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Back Yard Bad Weather Hammock Testing

Back Yard Hammock Bad Weather Testing

When I last went backpacking I mentally earmarked three things to fix before my next trip.

  • Something to stop the clothes or whatever I am using as a pillow from sliding down under me while I’m sleeping.
  • Something to organize all the items I tend to hang from the hammock’s ridgeline.
  • Storage of some sort to stop the inside of the hammock becoming a mess of covers, clothes, and gear.

Trawling the forums looking for ideas I came up with the following list of goodies that I bought from the cottage manufacturers, DutchWare and Hammock Gear.

  • A down pillow. I’ll admit this is an extravagance, and the jury is definitely out as to whether I need it. The pillow ties to the hammock suspension so it will not slide down.
  • A ridgeline organizer. This keeps odds and ends out of the way so I’m not laying on my books, journal, knife, GPS, phone, headlamp, glasses, etc.
  • Sidecar. This is a giant pocket that fits on the side of the hammock. It’s great for storing clothes, quilts, and other larger odds and ends. It really helps to keep the inside of the hammock clear of things.
  • Tarp Sock. This is a mesh holder for my tarp. You just pull it up over the tarp and it’s put away. The great thing is you can leave the tie-outs attached, so no more time lost coiling them up and stowing them away.
  • A thin foam sit pad (this is to replace a heavier item I’m currently using).

The forecast yesterday showed that we were in for a lot of quite heavy rain and some blustery wind so I decided to set up the tarp and hammock in the back yard to see how well it coped. It was also an opportunity to try out my new gear. Just to make it more of a ‘real-trip’ experience, I had to set everything up in the rain, which allowed me to try out my new and as yet unused backpacking rain poncho.

Putting up a hammock In the rain was fairly easy. First I put up the tarp. Once that was staked out I could do a lot of the set up in the shelter it provided. However, setting up the tarp was a bit of a challenge, but only because the trees are a tad too close together at just over 13′. The tarp is 12′ leaving just a little over 6″ at each end to set up the attachments.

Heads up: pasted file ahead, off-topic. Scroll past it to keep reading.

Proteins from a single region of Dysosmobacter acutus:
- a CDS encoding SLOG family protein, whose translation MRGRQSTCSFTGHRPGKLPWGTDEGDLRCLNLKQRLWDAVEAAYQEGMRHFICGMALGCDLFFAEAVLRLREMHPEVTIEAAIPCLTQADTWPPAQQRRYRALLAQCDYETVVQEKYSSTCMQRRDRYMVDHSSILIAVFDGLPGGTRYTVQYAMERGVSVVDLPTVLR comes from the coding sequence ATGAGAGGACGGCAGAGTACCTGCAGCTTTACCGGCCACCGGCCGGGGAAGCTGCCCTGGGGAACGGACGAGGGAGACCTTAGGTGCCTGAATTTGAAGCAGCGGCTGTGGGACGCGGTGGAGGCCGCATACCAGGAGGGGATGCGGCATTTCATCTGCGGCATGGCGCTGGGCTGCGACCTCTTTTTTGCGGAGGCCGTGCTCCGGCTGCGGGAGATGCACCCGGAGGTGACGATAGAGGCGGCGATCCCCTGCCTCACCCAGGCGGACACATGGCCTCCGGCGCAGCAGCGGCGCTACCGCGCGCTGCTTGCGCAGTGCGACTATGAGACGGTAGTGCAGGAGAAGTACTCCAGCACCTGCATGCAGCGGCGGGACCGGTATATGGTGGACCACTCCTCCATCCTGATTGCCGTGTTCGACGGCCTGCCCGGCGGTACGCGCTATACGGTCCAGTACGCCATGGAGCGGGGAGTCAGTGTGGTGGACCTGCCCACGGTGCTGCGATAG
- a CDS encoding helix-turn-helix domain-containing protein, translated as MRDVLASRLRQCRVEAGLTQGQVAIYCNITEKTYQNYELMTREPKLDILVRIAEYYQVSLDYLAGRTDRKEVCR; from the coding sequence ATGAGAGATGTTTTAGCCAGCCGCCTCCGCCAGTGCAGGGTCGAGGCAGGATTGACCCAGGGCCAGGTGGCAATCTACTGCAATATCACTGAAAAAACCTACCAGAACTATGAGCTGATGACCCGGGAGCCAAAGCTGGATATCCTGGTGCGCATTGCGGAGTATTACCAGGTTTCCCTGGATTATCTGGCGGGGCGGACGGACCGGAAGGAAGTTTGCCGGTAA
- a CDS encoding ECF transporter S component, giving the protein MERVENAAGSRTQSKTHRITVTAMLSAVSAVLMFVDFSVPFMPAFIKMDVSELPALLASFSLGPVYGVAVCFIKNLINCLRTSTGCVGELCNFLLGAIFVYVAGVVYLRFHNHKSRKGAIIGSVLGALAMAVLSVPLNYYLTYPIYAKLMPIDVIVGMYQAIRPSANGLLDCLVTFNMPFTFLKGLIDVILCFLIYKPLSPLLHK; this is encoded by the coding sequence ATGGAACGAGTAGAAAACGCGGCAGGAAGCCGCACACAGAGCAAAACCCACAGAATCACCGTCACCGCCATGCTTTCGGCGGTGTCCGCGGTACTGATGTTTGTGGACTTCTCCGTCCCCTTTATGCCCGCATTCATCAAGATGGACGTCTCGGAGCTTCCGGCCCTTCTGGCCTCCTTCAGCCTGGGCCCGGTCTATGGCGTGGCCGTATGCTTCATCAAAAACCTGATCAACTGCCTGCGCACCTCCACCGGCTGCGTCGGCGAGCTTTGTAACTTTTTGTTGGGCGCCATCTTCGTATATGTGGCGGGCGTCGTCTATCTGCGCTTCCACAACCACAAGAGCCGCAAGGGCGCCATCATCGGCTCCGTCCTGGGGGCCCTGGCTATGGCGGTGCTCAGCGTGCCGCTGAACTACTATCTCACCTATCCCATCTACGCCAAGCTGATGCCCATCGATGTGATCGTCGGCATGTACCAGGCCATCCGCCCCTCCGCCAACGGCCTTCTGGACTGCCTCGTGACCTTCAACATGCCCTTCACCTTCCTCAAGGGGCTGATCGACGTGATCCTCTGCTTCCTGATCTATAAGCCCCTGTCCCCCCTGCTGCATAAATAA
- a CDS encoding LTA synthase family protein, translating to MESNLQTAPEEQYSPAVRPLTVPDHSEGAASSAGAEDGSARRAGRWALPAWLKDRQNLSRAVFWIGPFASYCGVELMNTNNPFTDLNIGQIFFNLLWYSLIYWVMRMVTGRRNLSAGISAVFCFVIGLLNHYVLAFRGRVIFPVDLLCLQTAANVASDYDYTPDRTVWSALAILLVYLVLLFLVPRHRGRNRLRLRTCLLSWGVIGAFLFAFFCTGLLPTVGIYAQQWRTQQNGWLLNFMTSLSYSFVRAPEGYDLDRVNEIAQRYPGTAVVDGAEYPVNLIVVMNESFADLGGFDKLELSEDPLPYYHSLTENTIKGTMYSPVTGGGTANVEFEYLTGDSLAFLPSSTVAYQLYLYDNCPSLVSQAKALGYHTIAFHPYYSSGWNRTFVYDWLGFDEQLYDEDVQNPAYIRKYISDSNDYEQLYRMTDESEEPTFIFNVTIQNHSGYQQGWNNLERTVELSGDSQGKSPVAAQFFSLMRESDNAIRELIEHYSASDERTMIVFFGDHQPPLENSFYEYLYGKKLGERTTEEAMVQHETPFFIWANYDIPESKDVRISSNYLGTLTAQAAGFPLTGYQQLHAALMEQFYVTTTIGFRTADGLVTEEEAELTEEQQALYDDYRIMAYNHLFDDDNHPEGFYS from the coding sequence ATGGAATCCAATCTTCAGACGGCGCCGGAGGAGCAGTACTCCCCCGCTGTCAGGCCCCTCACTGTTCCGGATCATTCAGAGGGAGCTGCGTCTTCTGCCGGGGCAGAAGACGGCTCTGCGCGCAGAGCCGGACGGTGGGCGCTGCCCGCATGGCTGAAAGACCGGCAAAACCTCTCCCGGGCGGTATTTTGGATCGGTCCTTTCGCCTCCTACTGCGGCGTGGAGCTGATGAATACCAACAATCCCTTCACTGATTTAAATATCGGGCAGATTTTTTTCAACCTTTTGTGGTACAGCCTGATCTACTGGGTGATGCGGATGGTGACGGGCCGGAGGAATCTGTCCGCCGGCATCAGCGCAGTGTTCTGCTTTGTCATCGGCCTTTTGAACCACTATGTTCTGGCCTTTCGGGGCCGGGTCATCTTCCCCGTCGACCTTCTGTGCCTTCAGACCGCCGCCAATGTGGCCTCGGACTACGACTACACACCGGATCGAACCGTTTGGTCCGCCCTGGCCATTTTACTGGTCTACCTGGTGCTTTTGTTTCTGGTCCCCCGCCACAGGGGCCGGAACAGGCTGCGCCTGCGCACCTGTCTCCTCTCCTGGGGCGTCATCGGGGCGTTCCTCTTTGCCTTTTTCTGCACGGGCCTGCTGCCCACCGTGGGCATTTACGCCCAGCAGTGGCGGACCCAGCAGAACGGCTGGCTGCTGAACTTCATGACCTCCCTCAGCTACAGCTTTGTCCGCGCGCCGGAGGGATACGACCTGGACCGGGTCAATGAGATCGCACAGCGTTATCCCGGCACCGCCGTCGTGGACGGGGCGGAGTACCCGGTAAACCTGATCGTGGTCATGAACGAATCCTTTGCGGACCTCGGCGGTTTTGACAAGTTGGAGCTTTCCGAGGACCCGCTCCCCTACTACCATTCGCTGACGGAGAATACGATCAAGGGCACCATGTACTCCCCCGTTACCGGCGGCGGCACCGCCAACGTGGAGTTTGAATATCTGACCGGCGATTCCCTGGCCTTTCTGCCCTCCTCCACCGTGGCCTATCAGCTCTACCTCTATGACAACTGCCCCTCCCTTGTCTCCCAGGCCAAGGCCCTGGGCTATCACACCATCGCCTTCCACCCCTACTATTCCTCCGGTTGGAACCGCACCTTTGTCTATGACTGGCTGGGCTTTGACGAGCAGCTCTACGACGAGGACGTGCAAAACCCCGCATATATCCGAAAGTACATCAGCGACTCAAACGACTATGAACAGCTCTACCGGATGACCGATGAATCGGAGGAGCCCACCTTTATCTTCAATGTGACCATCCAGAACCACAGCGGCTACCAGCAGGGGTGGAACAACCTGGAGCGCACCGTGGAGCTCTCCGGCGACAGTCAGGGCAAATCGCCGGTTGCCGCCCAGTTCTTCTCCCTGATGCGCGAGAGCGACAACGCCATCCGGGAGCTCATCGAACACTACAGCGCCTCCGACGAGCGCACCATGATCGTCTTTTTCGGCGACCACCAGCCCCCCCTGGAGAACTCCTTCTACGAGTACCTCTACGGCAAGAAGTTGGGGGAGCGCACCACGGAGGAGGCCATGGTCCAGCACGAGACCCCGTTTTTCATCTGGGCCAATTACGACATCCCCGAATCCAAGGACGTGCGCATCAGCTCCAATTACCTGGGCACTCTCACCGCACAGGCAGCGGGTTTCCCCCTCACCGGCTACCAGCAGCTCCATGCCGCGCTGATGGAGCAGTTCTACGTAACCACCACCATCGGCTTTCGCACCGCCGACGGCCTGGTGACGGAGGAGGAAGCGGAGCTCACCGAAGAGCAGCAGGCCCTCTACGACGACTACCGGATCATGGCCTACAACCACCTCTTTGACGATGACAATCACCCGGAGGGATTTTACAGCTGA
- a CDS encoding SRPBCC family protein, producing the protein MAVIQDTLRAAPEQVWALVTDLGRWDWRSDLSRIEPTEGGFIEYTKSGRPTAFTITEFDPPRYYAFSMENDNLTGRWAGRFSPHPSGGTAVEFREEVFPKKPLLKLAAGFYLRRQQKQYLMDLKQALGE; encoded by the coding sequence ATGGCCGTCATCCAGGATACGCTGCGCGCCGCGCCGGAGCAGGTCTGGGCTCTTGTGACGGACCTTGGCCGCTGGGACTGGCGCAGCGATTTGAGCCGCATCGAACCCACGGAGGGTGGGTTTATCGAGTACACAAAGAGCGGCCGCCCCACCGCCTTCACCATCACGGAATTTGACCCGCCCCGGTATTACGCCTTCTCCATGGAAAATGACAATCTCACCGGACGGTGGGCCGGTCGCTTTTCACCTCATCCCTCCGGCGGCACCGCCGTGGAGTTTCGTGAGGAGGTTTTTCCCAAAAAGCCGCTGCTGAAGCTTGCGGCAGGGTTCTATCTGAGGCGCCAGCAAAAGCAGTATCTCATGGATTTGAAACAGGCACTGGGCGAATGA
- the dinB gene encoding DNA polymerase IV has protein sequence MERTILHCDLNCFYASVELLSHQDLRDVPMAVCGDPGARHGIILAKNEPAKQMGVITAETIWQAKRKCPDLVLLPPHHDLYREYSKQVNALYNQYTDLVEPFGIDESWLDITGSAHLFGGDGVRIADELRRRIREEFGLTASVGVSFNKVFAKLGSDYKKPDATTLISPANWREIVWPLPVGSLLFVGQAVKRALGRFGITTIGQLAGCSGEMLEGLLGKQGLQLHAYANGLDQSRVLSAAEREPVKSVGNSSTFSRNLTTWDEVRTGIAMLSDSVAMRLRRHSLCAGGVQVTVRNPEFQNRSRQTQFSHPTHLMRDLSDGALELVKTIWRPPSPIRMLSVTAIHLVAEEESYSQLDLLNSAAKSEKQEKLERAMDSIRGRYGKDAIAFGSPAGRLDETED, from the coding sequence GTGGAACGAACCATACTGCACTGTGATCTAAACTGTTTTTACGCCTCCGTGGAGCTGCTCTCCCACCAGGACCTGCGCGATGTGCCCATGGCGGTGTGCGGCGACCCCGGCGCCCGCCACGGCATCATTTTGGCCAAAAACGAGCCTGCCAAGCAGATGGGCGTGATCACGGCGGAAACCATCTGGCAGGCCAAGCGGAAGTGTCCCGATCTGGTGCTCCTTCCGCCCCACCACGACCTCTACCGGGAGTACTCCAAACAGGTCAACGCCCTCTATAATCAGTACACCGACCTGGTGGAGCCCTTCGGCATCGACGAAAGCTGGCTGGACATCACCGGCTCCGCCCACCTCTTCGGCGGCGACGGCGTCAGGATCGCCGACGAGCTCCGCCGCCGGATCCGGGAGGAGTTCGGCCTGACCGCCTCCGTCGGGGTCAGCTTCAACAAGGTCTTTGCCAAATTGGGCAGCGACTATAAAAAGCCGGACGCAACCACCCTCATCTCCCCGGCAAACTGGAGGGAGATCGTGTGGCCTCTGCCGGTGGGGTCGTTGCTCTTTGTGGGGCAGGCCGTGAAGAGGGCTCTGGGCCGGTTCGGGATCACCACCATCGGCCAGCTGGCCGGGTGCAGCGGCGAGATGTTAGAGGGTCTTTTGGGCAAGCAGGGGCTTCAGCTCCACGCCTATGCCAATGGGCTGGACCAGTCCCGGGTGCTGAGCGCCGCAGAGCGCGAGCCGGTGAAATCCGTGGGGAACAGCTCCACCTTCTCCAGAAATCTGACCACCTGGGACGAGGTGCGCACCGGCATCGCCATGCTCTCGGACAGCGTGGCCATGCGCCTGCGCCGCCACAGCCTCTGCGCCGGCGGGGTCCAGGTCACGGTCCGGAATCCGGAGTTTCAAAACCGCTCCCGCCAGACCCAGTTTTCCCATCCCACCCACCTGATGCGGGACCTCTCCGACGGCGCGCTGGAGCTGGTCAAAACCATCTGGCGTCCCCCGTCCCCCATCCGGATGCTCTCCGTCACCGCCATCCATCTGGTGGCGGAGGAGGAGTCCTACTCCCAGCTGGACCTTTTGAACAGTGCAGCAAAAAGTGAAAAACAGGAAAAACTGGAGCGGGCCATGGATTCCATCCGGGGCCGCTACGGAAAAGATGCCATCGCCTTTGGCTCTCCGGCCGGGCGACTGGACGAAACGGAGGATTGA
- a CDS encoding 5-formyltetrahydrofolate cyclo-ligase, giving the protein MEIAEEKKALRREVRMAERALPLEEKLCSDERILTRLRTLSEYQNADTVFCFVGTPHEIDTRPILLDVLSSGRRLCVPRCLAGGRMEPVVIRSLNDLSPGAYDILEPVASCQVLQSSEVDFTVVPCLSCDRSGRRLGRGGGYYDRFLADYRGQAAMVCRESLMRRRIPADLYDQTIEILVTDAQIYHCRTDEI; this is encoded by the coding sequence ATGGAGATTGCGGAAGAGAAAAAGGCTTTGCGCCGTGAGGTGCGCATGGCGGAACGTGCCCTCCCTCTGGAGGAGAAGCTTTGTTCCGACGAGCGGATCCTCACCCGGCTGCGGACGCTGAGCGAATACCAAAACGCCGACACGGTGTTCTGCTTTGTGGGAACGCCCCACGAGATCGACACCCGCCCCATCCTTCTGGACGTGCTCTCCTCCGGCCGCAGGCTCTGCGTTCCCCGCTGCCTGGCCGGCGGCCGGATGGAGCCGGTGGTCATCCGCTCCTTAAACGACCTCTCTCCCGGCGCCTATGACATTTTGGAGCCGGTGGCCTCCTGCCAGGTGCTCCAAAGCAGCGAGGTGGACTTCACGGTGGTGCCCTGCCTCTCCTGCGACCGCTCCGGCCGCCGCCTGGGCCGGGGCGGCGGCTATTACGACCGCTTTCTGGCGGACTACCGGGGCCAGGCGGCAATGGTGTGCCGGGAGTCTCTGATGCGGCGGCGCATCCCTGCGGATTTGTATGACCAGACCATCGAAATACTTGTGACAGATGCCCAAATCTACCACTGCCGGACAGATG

Once the tarp was staked out it took less than a minute to set up the hammock, as I already had the chains for our rope lounging hammock adjusted from an afternoon nap a couple of days ago. So no straps to set up.

Taking it slow and easy it probably took around 20 minutes to set up, and it only took that long because of my having to fiddle with the tarp.

That done I spent the afternoon reading in the hammock listening to the often heavy and wind-driven rain on the tarp. Everything worked great, and I went on to spend the night out in the hammock too. And, here’s my initial thoughts on the new gear.

  • The down pillow was great. I’m still not sure it’s essential but it was very comfy.
  • The ridgeline organizer seems to work really well.
  • The sidecar is cavernous! It easily swallowed my top quilt plus some other stuff with room to spare. And it stows in the hammock stuff sack along with the hammock, bug net, and the hammock tie-outs. So, no extra pack space or stuff sacks needed.
  • The tarp sock works very well. It and the bag of tent stakes needed to stake out the tarp (and hammock) all fit in the tarp’s stuff sack.
  • The sit pad seems fine, though I’ve not had much time to try it out. That will have to wait for my next real trip.

I’m now working on the principle that if I add something to my base pack weight, something of equivalent or higher weight has to go. The only exception I’m making to that is for seasonal items, which is just as well as I’ve ordered a hammock cover and 10° under quilt so I can go out backpacking when it drops below freezing. Hopefully, that will mark the end of my purchases for now and I’m set up for year-round hammock camping.

It worked out that I added a whopping (That’s sarcasm by the way) 8oz for the tarp sock, hanger and sit pad (3oz for the pillow, 3oz for the sidecar, and the rest 2oz). In return, I’ve simplified my packing and saved on a load of Ziploc bags.

In future, I’ve decided to leave behind the heavy cotton shemagh that I mainly used for a sit-pad, and by changing my cooking pot stand and windscreen I’ve managed to reduce my overall weight by a lot more than 8oz, and it all packs smaller. However, I like my shemagh — it was a gift from a friend in Pakistan — and it has a lot of uses, so I might invest in a lighter more packable one to replace it for going out on the trail.

Now I’m just waiting for the temperatures to fall so I can get out on the trail again.

Copyright © 2018 Gary Allman, all rights reserved.